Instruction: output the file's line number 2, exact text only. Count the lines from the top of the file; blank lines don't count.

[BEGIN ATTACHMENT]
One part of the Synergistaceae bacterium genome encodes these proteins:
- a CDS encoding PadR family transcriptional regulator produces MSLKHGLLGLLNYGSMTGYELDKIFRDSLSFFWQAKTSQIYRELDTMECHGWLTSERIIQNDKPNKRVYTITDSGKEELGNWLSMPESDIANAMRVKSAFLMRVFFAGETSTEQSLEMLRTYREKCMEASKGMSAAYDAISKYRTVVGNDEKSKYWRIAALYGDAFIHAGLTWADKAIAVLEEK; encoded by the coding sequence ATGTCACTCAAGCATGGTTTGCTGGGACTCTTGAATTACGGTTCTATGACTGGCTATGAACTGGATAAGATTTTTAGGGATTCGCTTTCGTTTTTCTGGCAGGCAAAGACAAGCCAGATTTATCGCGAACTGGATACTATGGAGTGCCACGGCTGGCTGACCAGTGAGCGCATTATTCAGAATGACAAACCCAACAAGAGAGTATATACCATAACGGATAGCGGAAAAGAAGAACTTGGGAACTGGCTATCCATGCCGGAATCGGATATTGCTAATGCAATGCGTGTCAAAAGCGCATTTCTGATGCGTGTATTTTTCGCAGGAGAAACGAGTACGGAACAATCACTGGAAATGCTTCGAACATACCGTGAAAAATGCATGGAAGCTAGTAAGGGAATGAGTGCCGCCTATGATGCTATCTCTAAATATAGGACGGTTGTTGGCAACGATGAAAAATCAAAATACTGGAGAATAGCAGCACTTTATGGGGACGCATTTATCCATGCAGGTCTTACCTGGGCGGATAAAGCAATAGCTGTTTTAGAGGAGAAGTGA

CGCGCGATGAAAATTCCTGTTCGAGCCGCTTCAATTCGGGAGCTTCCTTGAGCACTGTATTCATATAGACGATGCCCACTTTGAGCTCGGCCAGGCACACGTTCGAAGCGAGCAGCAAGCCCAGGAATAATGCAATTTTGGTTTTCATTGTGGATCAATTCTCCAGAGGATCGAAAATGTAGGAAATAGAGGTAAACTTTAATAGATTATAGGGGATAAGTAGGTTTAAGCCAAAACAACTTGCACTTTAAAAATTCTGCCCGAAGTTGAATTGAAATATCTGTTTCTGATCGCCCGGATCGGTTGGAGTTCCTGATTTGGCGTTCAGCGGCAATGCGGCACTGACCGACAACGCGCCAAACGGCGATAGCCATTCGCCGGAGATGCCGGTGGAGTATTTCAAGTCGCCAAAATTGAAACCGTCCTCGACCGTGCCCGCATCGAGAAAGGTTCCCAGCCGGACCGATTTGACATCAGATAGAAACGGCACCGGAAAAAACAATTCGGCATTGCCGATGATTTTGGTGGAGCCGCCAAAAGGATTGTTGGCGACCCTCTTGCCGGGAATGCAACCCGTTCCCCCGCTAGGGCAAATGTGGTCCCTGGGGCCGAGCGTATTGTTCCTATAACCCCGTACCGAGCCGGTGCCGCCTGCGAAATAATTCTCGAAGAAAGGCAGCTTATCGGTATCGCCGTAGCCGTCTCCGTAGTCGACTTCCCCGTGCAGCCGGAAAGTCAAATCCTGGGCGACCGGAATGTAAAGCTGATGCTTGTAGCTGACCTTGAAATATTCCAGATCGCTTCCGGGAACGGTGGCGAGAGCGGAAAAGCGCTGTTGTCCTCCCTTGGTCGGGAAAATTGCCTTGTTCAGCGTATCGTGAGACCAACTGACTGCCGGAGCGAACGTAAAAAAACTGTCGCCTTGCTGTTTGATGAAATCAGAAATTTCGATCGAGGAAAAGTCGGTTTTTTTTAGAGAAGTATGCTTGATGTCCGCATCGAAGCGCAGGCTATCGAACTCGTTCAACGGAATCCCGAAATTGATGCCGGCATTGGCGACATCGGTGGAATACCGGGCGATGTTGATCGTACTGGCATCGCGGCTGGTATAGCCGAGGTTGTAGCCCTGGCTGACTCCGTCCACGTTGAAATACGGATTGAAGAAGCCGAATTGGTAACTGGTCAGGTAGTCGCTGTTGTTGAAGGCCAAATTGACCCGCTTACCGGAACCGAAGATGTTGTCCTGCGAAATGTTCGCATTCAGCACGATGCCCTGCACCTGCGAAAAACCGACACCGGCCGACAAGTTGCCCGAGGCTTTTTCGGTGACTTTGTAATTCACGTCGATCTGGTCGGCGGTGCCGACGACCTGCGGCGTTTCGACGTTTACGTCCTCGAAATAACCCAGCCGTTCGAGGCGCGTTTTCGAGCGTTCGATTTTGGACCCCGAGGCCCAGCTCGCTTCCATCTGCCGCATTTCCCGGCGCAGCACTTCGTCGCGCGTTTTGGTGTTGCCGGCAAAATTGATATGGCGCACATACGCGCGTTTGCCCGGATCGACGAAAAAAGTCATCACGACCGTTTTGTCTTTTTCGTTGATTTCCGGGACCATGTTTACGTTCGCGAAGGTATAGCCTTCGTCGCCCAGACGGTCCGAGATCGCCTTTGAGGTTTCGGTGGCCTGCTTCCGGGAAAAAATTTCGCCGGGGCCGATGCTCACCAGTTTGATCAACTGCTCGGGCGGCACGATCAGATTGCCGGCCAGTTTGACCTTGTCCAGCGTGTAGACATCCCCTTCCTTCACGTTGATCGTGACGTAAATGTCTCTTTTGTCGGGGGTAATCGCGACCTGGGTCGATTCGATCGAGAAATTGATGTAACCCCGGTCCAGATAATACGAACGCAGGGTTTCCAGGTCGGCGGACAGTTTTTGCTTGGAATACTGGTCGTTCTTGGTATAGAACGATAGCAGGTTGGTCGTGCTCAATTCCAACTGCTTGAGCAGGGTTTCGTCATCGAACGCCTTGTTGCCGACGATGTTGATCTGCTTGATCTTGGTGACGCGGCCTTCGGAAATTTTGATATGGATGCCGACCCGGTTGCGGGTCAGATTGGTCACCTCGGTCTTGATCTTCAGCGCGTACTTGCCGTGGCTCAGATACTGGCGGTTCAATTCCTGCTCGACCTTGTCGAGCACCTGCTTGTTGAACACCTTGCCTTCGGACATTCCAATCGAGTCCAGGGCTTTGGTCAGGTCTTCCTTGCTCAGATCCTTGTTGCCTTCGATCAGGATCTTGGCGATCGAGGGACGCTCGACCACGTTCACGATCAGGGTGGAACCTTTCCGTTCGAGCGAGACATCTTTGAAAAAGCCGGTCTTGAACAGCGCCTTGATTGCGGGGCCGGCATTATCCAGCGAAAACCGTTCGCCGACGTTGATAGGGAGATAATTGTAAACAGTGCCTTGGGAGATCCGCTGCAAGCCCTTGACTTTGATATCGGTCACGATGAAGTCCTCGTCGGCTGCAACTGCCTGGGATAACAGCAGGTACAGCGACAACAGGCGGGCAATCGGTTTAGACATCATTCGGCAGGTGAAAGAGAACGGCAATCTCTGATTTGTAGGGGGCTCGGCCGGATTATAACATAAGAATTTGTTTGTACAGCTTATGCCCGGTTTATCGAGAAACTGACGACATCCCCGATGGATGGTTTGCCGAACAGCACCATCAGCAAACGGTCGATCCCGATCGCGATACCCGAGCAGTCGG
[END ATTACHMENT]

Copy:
- a CDS encoding PadR family transcriptional regulator produces MSLKHGLLGLLNYGSMTGYELDKIFRDSLSFFWQAKTSQIYRELDTMECHGWLTSERIIQNDKPNKRVYTITDSGKEELGNWLSMPESDIANAMRVKSAFLMRVFFAGETSTEQSLEMLRTYREKCMEASKGMSAAYDAISKYRTVVGNDEKSKYWRIAALYGDAFIHAGLTWADKAIAVLEEK; encoded by the coding sequence ATGTCACTCAAGCATGGTTTGCTGGGACTCTTGAATTACGGTTCTATGACTGGCTATGAACTGGATAAGATTTTTAGGGATTCGCTTTCGTTTTTCTGGCAGGCAAAGACAAGCCAGATTTATCGCGAACTGGATACTATGGAGTGCCACGGCTGGCTGACCAGTGAGCGCATTATTCAGAATGACAAACCCAACAAGAGAGTATATACCATAACGGATAGCGGAAAAGAAGAACTTGGGAACTGGCTATCCATGCCGGAATCGGATATTGCTAATGCAATGCGTGTCAAAAGCGCATTTCTGATGCGTGTATTTTTCGCAGGAGAAACGAGTACGGAACAATCACTGGAAATGCTTCGAACATACCGTGAAAAATGCATGGAAGCTAGTAAGGGAATGAGTGCCGCCTATGATGCTATCTCTAAATATAGGACGGTTGTTGGCAACGATGAAAAATCAAAATACTGGAGAATAGCAGCACTTTATGGGGACGCATTTATCCATGCAGGTCTTACCTGGGCGGATAAAGCAATAGCTGTTTTAGAGGAGAAGTGA